Being a stoic person has come to mean someone who does not show emotion. There is a sort of continuum of stoicism for people dealing with being sick or any kind of pain. This range has to do with what it takes to elicit emotion.
Category #1 – Very Stoic: These people can step on a LEGO left on the floor at two o’clock in the morning and not only avoid yelling loud enough to wake the neighborhood but they don’t even dance about like a hyperactive Pip. They go to work with a high fever, stomach cramps, and a migraine. While showing admirable toughness without complaining these people need to be dragged back home and tied to their beds before they can spread germs to innocent bystanders. Just because you’re so tough doesn’t give you the right to transport your virulent body into my personal space.
Category #2 – Rather Stoic: These people cuss when hitting their thumb with the hammer, but only use words permissible in PG-13 movies. When sick they admit it but do not advertise it to anyone and everyone. They are capable of whining, but only to their spouse in hopes of getting a foot massage.
Category #3 – Stoic, Schmoic, I want some Sympathy: These people limp like Zola Budd running on a bed of broken glass if they so much as have a grain of sand in their shoe. An indication that they may have a predisposition to one day get mildly unwell causes them to whimper like a puppy. A hangnail elicits a trip to the emergency room because cutting it off with no anesthetic whatsoever would amount to cruel and unusual punishment.
Category #4 – Mock Stoic: These people may be the most annoying. They make sure you know they have something wrong with them, like a strained muscle. Then every time they move they make little noises. When bystanders ask, “Are you okay?” The Mock Stoic carefully places a half grin half grimace on his face and says, “Oh, I’m fine really. It only hurts when I sit down, or stand up, or lie down, but I’m okay.” It is my opinion these people are fair game for a poke in the eye so they can experience real pain.

Friday, April 07, 2006

Chooing Well is Important

There are a whole lot of reasons I made the right decision about who to marry. A story may best illustrate one reason. A husband and wife are preparing to go out. Questions all husbands fear are usually in the offing in this situation. You know the ones. The most innocuous one (How do I look?) can be answered without fear, if the husband thinks it through. However, there are more insidious ones. Such as: “Does this make me look fat?” This question is in the lightning round of the “You Bet Your Wife” game show, because the speed at which you answer is more important than the actual answer. The miniscule pause you use to carefully select your words is just long enough for your lovely wife to fetch a pillow and the scratchiest blanket in the house to make up your bed on the den sofa. This is where I can prove I chose the right woman to marry. She does not ask these questions. It turns out she has a very good reason for not asking me such questions. She doesn’t value my opinion.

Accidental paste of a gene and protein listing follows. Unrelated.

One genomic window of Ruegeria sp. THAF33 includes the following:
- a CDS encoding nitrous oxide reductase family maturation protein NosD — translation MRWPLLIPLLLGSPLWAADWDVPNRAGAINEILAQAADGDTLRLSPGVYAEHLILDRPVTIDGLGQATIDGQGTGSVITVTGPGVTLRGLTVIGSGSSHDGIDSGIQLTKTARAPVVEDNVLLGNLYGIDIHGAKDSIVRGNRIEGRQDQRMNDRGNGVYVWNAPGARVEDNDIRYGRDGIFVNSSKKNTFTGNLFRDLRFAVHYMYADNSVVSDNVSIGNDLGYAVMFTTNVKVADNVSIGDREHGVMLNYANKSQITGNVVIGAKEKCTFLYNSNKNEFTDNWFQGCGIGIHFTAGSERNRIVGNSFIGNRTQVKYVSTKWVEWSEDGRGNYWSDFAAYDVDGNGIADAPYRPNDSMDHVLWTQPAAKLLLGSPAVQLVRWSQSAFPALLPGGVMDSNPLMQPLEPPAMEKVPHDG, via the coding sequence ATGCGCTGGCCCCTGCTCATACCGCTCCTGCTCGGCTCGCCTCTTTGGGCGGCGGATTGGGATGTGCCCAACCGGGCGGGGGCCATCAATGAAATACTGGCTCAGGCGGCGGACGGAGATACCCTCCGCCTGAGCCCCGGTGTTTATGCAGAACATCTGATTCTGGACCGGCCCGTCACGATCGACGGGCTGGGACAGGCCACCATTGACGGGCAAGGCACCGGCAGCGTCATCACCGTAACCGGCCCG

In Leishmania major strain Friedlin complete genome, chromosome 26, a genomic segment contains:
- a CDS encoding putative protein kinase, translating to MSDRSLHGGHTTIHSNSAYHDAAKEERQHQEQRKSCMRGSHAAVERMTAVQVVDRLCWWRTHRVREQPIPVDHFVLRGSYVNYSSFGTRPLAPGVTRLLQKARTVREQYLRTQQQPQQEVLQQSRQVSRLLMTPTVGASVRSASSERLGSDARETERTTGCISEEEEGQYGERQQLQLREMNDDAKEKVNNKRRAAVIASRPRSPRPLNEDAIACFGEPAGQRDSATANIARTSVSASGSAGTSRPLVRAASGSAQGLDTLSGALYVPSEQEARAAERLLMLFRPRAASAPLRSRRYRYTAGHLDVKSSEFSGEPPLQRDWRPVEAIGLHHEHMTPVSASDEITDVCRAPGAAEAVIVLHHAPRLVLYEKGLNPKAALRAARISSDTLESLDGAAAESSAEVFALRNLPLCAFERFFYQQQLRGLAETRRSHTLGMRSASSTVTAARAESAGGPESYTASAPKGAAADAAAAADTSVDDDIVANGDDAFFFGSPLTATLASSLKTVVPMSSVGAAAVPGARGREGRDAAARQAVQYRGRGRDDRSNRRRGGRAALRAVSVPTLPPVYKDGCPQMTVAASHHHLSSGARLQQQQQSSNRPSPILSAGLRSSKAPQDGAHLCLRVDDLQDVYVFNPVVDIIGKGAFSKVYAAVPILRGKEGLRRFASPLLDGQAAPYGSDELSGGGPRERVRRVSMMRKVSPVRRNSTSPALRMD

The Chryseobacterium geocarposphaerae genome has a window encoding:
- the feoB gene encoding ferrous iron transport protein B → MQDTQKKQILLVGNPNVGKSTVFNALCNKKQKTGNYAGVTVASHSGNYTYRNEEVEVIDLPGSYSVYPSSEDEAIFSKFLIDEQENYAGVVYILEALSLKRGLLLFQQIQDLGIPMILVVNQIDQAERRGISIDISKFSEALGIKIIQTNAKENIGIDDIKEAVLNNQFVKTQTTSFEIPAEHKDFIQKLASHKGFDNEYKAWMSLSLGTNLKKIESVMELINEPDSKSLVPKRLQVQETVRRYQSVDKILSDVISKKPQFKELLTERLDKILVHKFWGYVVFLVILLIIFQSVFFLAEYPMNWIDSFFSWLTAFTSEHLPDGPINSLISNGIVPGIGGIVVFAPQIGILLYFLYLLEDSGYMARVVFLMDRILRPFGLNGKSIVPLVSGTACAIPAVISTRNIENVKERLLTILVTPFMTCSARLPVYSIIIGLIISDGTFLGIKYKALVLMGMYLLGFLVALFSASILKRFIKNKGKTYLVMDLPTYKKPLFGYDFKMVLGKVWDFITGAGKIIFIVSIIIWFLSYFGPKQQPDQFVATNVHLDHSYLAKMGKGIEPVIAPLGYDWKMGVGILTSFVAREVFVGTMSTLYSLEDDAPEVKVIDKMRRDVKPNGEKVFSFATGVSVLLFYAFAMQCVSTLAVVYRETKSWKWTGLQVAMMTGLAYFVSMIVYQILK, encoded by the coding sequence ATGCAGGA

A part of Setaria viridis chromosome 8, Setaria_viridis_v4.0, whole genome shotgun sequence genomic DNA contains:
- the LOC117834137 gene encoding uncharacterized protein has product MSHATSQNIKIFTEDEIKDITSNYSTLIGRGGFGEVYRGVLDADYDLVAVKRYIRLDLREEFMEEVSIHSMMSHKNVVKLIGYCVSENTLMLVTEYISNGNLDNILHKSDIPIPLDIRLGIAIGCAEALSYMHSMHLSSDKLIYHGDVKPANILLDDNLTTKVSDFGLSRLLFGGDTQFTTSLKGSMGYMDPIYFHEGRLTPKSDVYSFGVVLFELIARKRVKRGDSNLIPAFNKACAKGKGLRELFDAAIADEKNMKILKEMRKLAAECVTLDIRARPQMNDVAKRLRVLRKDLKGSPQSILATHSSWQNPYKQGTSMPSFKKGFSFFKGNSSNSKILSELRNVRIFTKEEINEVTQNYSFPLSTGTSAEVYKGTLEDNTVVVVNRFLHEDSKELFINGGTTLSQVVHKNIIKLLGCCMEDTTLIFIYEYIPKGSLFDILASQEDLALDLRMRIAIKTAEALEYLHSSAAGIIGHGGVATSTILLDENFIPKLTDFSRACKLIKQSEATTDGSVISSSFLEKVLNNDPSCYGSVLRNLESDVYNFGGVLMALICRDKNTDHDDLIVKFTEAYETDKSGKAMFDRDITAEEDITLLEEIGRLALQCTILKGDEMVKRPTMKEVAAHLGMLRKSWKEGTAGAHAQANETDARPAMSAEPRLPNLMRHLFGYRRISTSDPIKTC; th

That may sound a little rough, but it is quite the right frame of mind. She does care what I think about things, but not things I know nothing about. I mean really, I wear white athletic socks at all times and wore grown-up man dress shoes for my wedding but that may have been the last time. So, am I really the person you want to guide your fashion choices? Probably not.
Remember the line of clothing for children that had special labels to help kids create matching outfits. If little t-ball star Tommy can get a shirt with a “cute lion” on the label and then a pair of shorts with the same “cute lion” he knows Mom will not cringe has he runs out in the neighborhood to play. Many grown men, myself included, could use similar help. The guys in marketing would have to lose the cute little zoo animals used for coordinating the outfits. The icons should be more manly. If captain of industry Thomas removes a shirt from his closet with a “’67 Mustang Fastback Shelby GT500” and then finds a pair of slacks with the same car he knows his wife will not cringe as he heads out to work in the big city. I might be on to something here. How about we market clothes for teenage boys? The symbols used could be a pair of “Jessica Simpsons” makes an outfit. (There is a joke there when referring to a pair of “Jessica Simpsons,” but I will leave that up to the individual reader to finish.)
Another reason I obviously made the right choice is she has absolutely no expectations that I be adept at fixing things. Some men have the knack to take broken things and make them right again. These faith healers of small appliances and household fixtures amaze me. Simply by laying hands upon the afflicted component of the house these Bob Villa meets Oral Roberts guys are greatly useful. I like duct tape and everything but I have no imagination for the million and one uses a real man has for it. The one true indicator proving I am not a Mr. Fix-it has to be I do something which no self-respecting handy man would ever do: I read the instructions.
An excellent example of my lack of handiness happened years ago when we lived in an older house. There was a big downpour of rain. We had had a problem with moisture in the basement in the past so I decide I need to be a guy and investigate the situation in the little concrete room which housed the furnace and the hot water heater. When I got down there I realized I was not equipped to handle the situation. There was quite literally a stream of water coming from the wall. It looked like an above ground pool had sprung a leak. The water was squirting into the room from an eighth inch hole in the wall. I stared at it for a moment or two, and I then sprang into action. My “a screwdriver has something to do with orange juice” instinct came into play, and I did the only thing I knew how to do. I stuck my finger in the hole. This would have worked to, if I never wanted to go anywhere again for the rest of my life. My wife came downstairs after noticing I had not returned to the living room. She then did something that also proves we are a perfect couple. She started to laugh…hard.